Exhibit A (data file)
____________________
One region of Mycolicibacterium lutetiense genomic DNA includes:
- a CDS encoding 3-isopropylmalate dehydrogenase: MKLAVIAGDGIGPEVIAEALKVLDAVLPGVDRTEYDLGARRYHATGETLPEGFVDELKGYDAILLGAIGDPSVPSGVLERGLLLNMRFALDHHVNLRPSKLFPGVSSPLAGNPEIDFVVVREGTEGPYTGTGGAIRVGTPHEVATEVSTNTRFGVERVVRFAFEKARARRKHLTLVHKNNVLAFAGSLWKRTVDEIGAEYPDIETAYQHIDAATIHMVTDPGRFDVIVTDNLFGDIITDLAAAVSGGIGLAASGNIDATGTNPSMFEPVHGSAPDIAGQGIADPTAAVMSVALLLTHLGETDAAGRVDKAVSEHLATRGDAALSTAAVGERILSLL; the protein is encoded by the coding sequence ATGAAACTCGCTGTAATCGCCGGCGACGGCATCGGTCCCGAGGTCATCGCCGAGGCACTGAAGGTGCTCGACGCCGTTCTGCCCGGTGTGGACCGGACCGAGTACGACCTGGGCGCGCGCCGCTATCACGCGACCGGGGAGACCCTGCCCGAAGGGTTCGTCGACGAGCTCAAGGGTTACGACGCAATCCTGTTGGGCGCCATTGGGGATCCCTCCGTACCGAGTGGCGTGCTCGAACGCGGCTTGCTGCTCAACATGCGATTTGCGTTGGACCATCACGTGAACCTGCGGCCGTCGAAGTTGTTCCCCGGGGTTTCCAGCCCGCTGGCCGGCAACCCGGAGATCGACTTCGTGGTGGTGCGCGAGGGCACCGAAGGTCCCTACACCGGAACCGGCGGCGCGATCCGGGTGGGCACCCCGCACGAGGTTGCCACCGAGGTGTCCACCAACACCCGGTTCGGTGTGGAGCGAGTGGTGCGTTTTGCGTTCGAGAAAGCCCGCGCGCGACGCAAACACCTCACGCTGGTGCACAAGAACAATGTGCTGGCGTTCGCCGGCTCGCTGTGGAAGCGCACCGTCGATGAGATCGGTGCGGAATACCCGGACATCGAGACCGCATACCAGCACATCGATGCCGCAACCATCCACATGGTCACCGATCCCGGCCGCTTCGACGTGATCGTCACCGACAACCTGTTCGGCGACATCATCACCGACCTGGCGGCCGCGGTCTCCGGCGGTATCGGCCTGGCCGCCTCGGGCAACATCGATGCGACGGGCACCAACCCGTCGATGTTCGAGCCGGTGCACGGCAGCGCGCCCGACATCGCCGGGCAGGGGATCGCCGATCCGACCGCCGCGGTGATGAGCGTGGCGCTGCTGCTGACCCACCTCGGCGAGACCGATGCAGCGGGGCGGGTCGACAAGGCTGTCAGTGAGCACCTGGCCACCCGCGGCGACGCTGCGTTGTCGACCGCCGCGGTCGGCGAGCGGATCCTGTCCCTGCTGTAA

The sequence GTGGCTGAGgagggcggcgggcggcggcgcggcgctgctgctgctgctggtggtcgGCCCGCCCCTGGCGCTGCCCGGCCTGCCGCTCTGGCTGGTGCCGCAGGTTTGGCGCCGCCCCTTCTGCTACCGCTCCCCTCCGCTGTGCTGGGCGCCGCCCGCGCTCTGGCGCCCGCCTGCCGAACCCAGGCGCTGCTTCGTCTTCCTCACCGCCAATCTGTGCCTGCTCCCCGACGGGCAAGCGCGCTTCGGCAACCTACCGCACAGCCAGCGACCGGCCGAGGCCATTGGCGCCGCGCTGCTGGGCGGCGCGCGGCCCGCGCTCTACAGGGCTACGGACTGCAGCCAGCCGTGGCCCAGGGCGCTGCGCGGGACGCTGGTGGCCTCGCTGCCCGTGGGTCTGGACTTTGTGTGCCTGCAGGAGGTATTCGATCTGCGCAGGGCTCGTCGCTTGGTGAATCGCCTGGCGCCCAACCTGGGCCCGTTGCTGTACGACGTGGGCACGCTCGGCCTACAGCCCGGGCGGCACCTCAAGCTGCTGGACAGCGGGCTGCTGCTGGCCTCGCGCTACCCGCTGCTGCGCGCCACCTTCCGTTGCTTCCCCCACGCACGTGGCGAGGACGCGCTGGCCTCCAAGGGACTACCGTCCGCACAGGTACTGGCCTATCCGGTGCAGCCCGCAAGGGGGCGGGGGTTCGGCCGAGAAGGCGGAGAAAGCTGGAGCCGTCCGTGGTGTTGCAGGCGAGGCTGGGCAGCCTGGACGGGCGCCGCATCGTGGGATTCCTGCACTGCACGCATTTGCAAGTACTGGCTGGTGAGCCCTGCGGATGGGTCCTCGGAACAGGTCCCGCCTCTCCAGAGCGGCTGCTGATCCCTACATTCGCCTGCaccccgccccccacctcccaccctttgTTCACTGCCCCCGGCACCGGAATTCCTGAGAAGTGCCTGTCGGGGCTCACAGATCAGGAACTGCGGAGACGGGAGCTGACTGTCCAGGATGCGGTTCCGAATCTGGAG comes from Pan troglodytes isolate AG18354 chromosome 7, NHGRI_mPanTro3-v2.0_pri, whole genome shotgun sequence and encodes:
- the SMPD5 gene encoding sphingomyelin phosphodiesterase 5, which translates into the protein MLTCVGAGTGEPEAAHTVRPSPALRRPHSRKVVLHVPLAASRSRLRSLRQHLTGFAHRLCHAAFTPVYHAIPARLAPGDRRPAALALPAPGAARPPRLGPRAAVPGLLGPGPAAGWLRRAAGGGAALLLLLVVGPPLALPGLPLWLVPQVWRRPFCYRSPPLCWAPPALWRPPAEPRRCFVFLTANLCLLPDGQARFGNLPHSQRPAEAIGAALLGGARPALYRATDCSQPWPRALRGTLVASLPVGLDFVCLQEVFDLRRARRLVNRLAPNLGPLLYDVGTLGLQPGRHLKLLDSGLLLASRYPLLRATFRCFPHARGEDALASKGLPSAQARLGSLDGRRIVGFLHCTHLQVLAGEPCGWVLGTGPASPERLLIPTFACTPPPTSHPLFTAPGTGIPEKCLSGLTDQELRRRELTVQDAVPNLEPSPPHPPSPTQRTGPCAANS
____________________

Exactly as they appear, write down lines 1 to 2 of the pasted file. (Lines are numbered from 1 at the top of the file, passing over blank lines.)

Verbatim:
One region of Mycolicibacterium lutetiense genomic DNA includes:
- a CDS encoding 3-isopropylmalate dehydrogenase: MKLAVIAGDGIGPEVIAEALKVLDAVLPGVDRTEYDLGARRYHATGETLPEGFVDELKGYDAILLGAIGDPSVPSGVLERGLLLNMRFALDHHVNLRPSKLFPGVSSPLAGNPEIDFVVVREGTEGPYTGTGGAIRVGTPHEVATEVSTNTRFGVERVVRFAFEKARARRKHLTLVHKNNVLAFAGSLWKRTVDEIGAEYPDIETAYQHIDAATIHMVTDPGRFDVIVTDNLFGDIITDLAAAVSGGIGLAASGNIDATGTNPSMFEPVHGSAPDIAGQGIADPTAAVMSVALLLTHLGETDAAGRVDKAVSEHLATRGDAALSTAAVGERILSLL; the protein is encoded by the coding sequence ATGAAACTCGCTGTAATCGCCGGCGACGGCATCGGTCCCGAGGTCATCGCCGAGGCACTGAAGGTGCTCGACGCCGTTCTGCCCGGTGTGGACCGGACCGAGTACGACCTGGGCGCGCGCCGCTATCACGCGACCGGGGAGACCCTGCCCGAAGGGTTCGTCGACGAGCTCAAGGGTTACGACGCAATCCTGTTGGGCGCCATTGGGGATCCCTCCGTACCGAGTGGCGTGCTCGAACGCGGCTTGCTGCTCAACATGCGATTTGCGTTGGACCATCACGTGAACCTGCGGCCGTCGAAGTTGTTCCCCGGGGTTTCCAGCCCGCTGGCCGGCAACCCGGAGATCGACTTCGTGGTGGTGCGCGAGGGCACCGAAGGTCCCTACACCGGAACCGGCGGCGCGATCCGGGTGGGCACCCCGCACGAGGTTGCCACCGAGGTGTCCACCAACACCCGGTTCGGTGTGGAGCGAGTGGTGCGTTTTGCGTTCGAGAAAGCCCGCGCGCGACGCAAACACCTCACGCTGGTGCACAAGAACAATGTGCTGGCGTTCGCCGGCTCGCTGTGGAAGCGCACCGTCGATGAGATCGGTGCGGAATACCCGGACATCGAGACCGCATACCAGCACATCGATGCCGCAACCATCCACATGGTCACCGATCCCGGCCGCTTCGACGTGATCGTCACCGACAACCTGTTCGGCGACATCATCACCGACCTGGCGGCCGCGGTCTCCGGCGGTATCGGCCTGGCCGCCTCGGGCAACATCGATGCGACGGGCACCAACCCGTCGATGTTCGAGCCGGTGCACGGCAGCGCGCCCGACATCGCCGGGCAGGGGATCGCCGATCCGACCGCCGCGGTGATGAGCGTGGCGCTGCTGCTGACCCACCTCGGCGAGACCGATGCAGCGGGGCGGGTCGACAAGGCTGTCAGTGAGCACCTGGCCACCCGCGGCGACGCTGCGTTGTCGACCGCCGCGGTCGGCGAGCGGATCCTGTCCCTGCTGTAA